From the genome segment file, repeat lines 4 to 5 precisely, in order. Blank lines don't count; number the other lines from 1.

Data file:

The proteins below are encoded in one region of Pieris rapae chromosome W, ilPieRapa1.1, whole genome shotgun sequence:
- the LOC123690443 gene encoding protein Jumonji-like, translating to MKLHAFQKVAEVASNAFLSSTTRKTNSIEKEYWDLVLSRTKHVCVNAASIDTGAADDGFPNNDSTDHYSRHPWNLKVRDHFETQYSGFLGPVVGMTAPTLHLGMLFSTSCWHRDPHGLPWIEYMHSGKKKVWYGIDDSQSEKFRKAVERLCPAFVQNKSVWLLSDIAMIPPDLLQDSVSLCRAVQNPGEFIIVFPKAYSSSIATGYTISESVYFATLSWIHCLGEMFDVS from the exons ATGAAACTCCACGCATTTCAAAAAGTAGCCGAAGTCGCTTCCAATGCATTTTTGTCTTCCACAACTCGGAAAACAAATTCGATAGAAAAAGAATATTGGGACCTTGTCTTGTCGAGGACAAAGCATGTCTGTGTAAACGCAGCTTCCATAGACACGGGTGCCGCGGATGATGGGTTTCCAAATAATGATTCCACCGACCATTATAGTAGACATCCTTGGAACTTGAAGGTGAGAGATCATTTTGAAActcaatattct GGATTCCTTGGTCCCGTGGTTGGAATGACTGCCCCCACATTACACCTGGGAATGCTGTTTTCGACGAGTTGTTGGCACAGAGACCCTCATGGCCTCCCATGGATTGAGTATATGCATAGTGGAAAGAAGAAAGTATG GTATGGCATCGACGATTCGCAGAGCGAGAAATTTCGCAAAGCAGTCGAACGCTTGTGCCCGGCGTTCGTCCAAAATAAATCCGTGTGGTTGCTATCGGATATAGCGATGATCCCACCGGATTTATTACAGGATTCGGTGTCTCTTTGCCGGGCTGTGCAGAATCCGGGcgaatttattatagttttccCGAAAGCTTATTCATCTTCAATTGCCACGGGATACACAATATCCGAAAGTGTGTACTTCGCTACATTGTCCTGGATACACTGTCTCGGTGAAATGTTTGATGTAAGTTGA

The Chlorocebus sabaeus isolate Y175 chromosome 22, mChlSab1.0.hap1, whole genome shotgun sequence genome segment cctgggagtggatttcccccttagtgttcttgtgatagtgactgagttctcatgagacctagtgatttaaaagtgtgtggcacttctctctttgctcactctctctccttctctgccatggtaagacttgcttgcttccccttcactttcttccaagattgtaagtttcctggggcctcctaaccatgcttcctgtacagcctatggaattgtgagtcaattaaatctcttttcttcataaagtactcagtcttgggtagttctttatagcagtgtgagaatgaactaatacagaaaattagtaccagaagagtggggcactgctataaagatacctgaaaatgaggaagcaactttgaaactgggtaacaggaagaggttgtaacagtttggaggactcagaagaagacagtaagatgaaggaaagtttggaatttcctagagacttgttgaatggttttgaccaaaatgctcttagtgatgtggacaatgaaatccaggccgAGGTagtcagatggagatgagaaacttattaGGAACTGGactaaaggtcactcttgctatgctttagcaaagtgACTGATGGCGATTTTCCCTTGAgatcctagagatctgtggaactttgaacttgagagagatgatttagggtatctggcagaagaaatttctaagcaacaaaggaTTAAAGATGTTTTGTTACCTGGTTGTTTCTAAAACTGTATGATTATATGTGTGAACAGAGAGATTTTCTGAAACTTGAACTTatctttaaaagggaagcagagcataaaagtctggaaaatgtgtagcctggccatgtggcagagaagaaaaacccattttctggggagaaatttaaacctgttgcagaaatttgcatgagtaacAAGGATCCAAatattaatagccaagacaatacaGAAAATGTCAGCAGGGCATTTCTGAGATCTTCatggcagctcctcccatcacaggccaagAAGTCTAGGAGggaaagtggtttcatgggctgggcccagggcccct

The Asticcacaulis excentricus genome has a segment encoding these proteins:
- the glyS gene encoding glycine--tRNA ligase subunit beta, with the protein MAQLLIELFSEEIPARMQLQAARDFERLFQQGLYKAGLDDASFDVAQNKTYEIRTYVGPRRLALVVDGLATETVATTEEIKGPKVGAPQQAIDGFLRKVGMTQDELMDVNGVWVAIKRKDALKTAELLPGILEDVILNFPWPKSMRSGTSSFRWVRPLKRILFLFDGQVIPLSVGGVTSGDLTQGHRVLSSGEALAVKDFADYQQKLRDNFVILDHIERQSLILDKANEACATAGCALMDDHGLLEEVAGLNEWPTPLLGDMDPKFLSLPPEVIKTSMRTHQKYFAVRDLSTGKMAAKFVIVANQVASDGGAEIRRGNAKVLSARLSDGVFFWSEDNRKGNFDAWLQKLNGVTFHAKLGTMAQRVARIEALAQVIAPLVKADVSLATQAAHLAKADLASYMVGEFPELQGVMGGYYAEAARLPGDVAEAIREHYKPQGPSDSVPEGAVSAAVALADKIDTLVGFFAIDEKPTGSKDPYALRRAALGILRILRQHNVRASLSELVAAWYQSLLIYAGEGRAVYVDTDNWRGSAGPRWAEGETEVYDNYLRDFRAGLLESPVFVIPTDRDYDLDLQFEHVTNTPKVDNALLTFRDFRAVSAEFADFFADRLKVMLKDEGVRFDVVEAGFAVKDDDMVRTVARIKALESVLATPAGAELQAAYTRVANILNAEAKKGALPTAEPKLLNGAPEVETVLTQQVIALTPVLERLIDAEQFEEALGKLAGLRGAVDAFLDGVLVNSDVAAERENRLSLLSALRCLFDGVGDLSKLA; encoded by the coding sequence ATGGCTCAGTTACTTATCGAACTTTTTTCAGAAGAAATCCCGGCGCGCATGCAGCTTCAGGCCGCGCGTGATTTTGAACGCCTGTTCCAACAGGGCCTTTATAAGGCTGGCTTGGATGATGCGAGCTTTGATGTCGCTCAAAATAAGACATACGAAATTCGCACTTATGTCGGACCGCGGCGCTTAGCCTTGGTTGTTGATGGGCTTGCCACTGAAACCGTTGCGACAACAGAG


The Asticcacaulis excentricus genome has a segment encoding these proteins:
- the glyS gene encoding glycine--tRNA ligase subunit beta, with the protein MAQLLIELFSEEIPARMQLQAARDFERLFQQGLYKAGLDDASFDVAQNKTYEIRTYVGPRRLALVVDGLATETVATTEEIKGPKVGAPQQAIDGFLRKVGMTQDELMDVNGVWVAIKRKDALKTAELLPGILEDVILNFPWPKSMRSGTSSFRWVRPLKRILFLFDGQVIPLSVGGVTSGDLTQGHRVLSSGEALAVKDFADYQQKLRDNFVILDHIERQSLILDKANEACATAGCALMDDHGLLEEVAGLNEWPTPLLGDMDPKFLSLPPEVIKTSMRTHQKYFAVRDLSTGKMAAKFVIVANQVASDGGAEIRRGNAKVLSARLSDGVFFWSEDNRKGNFDAWLQKLNGVTFHAKLGTMAQRVARIEALAQVIAPLVKADVSLATQAAHLAKADLASYMVGEFPELQGVMGGYYAEAARLPGDVAEAIREHYKPQGPSDSVPEGAVSAAVALADKIDTLVGFFAIDEKPTGSKDPYALRRAALGILRILRQHNVRASLSELVAAWYQSLLIYAGEGRAVYVDTDNWRGSAGPRWAEGETEVYDNYLRDFRAGLLESPVFVIPTDRDYDLDLQFEHVTNTPKVDNALLTFRDFRAVSAEFADFFADRLKVMLKDEGVRFDVVEAGFAVKDDDMVRTVARIKALESVLATPAGAELQAAYTRVANILNAEAKKGALPTAEPKLLNGAPEVETVLTQQVIALTPVLERLIDAEQFEEALGKLAGLRGAVDAFLDGVLVNSDVAAERENRLSLLSALRCLFDGVGDLSKLA; encoded by the coding sequence ATGGCTCAGTTACTTATCGAACTTTTTTCAGAAGAAATCCCGGCGCGCATGCAGCTTCAGGCCGCGCGTGATTTTGAACGCCTGTTCCAACAGGGCCTTTATAAGGCTGGCTTGGATGATGCGAGCTTTGATGTCGCTCAAAATAAGACATACGAAATTCGCACTTATGTCGGACCGCGGCGCTTAGCCTTGGTTGTTGATGGGCTTGCCACTGAAACCGTTGCGACAACAGAG